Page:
JIM LEHRER: Finally tonight to the Swiss Holocaust fund story and to Paul Solman of WGBH-Boston.
PAUL SOLMAN: For months Swiss banks and government officials have been barraged with criticism of their behavior during and after World War II. At issue, financial claims of Holocaust victims and broader questions of moral responsibility by the Swiss in their dealings with Nazi, Germany. Kwame Holman brings the story up to date.
KWAME HOLMAN: The controversy became news last year when the World Jewish Congress uncovered newly declassified records at Washington's national archives. These documents suggested some Swiss banks were holding substantial assets which rightfully belonged to Holocaust survivors. The president of the World Jewish Congress voiced his concern at a congressional hearing on the matter in December.
EDGAR BRONFMAN, President, World Jewish Congress: (December 11, 1996) Mr. Chairman, to put it concisely, we are seeking moral and material restitution. During the past six months we have been undertaking research in the U.S. archives to determine the facts behind what is undoubtedly the greatest robbery in the history of mankind.
KWAME HOLMAN: Thousands of claims were filed by people like Gizella Washes, whose parents died in the Holocaust.
GIZELLA WASHES, Holocaust Survivor: They can't help me to bring my family back but at least justice because this--these people, they work for their money. And it's their money, so why should the Swiss keep it?
KWAME HOLMAN: Early estimates put current claims against the Swiss banks in the billions of dollars, though the banks dispute some figures are far too high. They also deny deliberately withholding assets from Holocaust victims or their families. Through most of their history the Swiss have prided themselves on their neutrality, but the current controversy has led some critics to question Switzerland's stance in the context of the Holocaust. This week the Swiss government officially established a special compensation fund for Holocaust victims. The fund, which goes into effect tomorrow, gets its money, the equivalent of $71 million to start, from three major Swiss banks. In an agreement with the government Jewish groups will help administer the fund.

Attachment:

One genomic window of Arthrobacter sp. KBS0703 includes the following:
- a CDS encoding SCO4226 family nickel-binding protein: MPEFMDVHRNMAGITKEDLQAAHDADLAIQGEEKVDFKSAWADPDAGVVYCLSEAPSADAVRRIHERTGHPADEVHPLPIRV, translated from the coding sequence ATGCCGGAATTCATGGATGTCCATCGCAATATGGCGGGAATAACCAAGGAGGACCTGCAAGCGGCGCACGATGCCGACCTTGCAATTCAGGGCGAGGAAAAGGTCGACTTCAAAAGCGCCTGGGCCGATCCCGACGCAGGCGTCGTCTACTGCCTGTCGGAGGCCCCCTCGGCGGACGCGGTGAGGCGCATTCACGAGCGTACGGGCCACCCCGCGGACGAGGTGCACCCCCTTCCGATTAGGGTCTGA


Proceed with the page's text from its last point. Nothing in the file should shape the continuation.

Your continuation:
PAUL SOLMAN: Now for more on the fund and the issues surrounding it, we're joined by Thomas Borer, the head of the Swiss Government's Task Force on Nazi victims' assets. Mr. Borer, thanks for joining us. How's the fund going to work? In other words, how will the money be distributed?
THOMAS BORER, Swiss Task Force on Nazi Victims' Assets: We established an agreement with the owners, the World Jewish Restitution Organization, representative of the state of Israel, and representative of gypsies, a special organization. We have an executive council out of seven eminent persons, and a council in which the--all the organizations are represented. If there is a Holocaust survivor or his family who are living in need and who need support, they have to address their request to one of the organizations dealing with this kind of question in the case of a Jewish Holocaust survivors, to the World Jewish Restitution Organization, or one of its organizations, and then this organization is going to channel the request to the special fund.
PAUL SOLMAN: So is this a fund to return money to families with dormant accounts, such as the woman we saw in that piece?
THOMAS BORER: No. No. No. This is totally different from the dormant account. The dormant accounts are dealt with through the Volcker Commission. And the Volcker Commission is together with the Swiss ombudsman trying to establish the rightful owners of dormant accounts. The special fund has nothing to do with those dormant accounts and is totally independent. It is for Holocaust survivors who are living in need.
PAUL SOLMAN: Now, do people have to provide evidence? What kind of evidence do people have to provide?
THOMAS BORER: They don't have to provide evidence that they had relationship with Switzerland, or that they had an account in Switzerland. They just have to prove that they are living in need, and we, of course, base our support very much on the established guidelines of the World Jewish Restitution Organization and the special fund. Executive council has to establish clear-cut guidelines.
PAUL SOLMAN: How large is the fund now, and how large might it become?